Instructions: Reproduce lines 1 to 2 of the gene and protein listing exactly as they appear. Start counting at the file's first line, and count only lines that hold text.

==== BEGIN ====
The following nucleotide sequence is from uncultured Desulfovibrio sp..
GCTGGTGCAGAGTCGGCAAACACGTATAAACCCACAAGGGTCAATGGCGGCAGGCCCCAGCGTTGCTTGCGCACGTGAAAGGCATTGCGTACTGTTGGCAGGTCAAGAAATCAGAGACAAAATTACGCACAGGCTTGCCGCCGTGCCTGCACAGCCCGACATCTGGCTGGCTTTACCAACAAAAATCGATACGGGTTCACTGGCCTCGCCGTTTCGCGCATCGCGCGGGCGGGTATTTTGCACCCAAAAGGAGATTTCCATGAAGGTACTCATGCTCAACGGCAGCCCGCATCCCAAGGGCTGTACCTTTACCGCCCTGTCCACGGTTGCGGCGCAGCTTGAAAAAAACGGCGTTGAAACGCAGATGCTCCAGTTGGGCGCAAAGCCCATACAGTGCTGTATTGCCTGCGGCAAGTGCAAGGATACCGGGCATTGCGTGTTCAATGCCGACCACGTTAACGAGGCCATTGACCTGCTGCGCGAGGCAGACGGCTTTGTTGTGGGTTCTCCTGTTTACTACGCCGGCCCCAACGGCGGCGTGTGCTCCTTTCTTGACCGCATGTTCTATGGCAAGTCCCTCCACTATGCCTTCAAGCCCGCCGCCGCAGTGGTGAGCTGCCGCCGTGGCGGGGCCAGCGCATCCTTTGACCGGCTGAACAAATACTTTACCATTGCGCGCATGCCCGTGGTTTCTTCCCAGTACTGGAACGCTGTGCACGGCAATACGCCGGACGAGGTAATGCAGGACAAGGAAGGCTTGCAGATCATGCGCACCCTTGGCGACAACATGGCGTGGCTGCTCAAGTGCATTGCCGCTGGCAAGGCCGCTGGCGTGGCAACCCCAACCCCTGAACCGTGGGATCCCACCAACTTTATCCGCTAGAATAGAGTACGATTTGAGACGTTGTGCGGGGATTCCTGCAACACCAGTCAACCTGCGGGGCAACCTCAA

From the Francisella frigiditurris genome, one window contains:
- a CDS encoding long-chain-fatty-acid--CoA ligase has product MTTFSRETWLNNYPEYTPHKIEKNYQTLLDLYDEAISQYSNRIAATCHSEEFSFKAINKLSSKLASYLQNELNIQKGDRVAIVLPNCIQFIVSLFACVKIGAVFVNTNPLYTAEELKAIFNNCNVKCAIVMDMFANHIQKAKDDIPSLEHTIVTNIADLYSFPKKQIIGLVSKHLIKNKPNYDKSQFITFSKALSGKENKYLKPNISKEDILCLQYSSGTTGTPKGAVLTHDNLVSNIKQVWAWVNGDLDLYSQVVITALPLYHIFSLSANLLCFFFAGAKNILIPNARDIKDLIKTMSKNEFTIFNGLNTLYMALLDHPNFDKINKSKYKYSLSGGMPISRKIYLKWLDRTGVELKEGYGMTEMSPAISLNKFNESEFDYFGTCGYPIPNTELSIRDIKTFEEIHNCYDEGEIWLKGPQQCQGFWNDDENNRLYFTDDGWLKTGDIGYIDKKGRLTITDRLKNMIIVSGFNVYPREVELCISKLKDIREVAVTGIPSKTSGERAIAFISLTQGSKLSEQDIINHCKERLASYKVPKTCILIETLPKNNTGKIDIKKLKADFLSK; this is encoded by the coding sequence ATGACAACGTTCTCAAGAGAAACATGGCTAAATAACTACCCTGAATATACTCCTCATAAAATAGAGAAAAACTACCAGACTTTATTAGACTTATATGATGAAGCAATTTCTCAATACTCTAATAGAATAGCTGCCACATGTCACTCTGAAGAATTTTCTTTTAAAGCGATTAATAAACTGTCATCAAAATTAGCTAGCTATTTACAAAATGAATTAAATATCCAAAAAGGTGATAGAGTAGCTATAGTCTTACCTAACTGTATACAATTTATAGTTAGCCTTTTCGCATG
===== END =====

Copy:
The following nucleotide sequence is from uncultured Desulfovibrio sp..
GCTGGTGCAGAGTCGGCAAACACGTATAAACCCACAAGGGTCAATGGCGGCAGGCCCCAGCGTTGCTTGCGCACGTGAAAGGCATTGCGTACTGTTGGCAGGTCAAGAAATCAGAGACAAAATTACGCACAGGCTTGCCGCCGTGCCTGCACAGCCCGACATCTGGCTGGCTTTACCAACAAAAATCGATACGGGTTCACTGGCCTCGCCGTTTCGCGCATCGCGCGGGCGGGTATTTTGCACCCAAAAGGAGATTTCCATGAAGGTACTCATGCTCAACGGCAGCCCGCATCCCAAGGGCTGTACCTTTACCGCCCTGTCCACGGTTGCGGCGCAGCTTGAAAAAAACGGCGTTGAAACGCAGATGCTCCAGTTGGGCGCAAAGCCCATACAGTGCTGTATTGCCTGCGGCAAGTGCAAGGATACCGGGCATTGCGTGTTCAATGCCGACCACGTTAACGAGGCCATTGACCTGCTGCGCGAGGCAGACGGCTTTGTTGTGGGTTCTCCTGTTTACTACGCCGGCCCCAACGGCGGCGTGTGCTCCTTTCTTGACCGCATGTTCTATGGCAAGTCCCTCCACTATGCCTTCAAGCCCGCCGCCGCAGTGGTGAGCTGCCGCCGTGGCGGGGCCAGCGCATCCTTTGACCGGCTGAACAAATACTTTACCATTGCGCGCATGCCCGTGGTTTCTTCCCAGTACTGGAACGCTGTGCACGGCAATACGCCGGACGAGGTAATGCAGGACAAGGAAGGCTTGCAGATCATGCGCACCCTTGGCGACAACATGGCGTGGCTGCTCAAGTGCATTGCCGCTGGCAAGGCCGCTGGCGTGGCAACCCCAACCCCTGAACCGTGGGATCCCACCAACTTTATCCGCTAGAATAGAGTACGATTTGAGACGTTGTGCGGGGATTCCTGCAACACCAGTCAACCTGCGGGGCAACCTCAA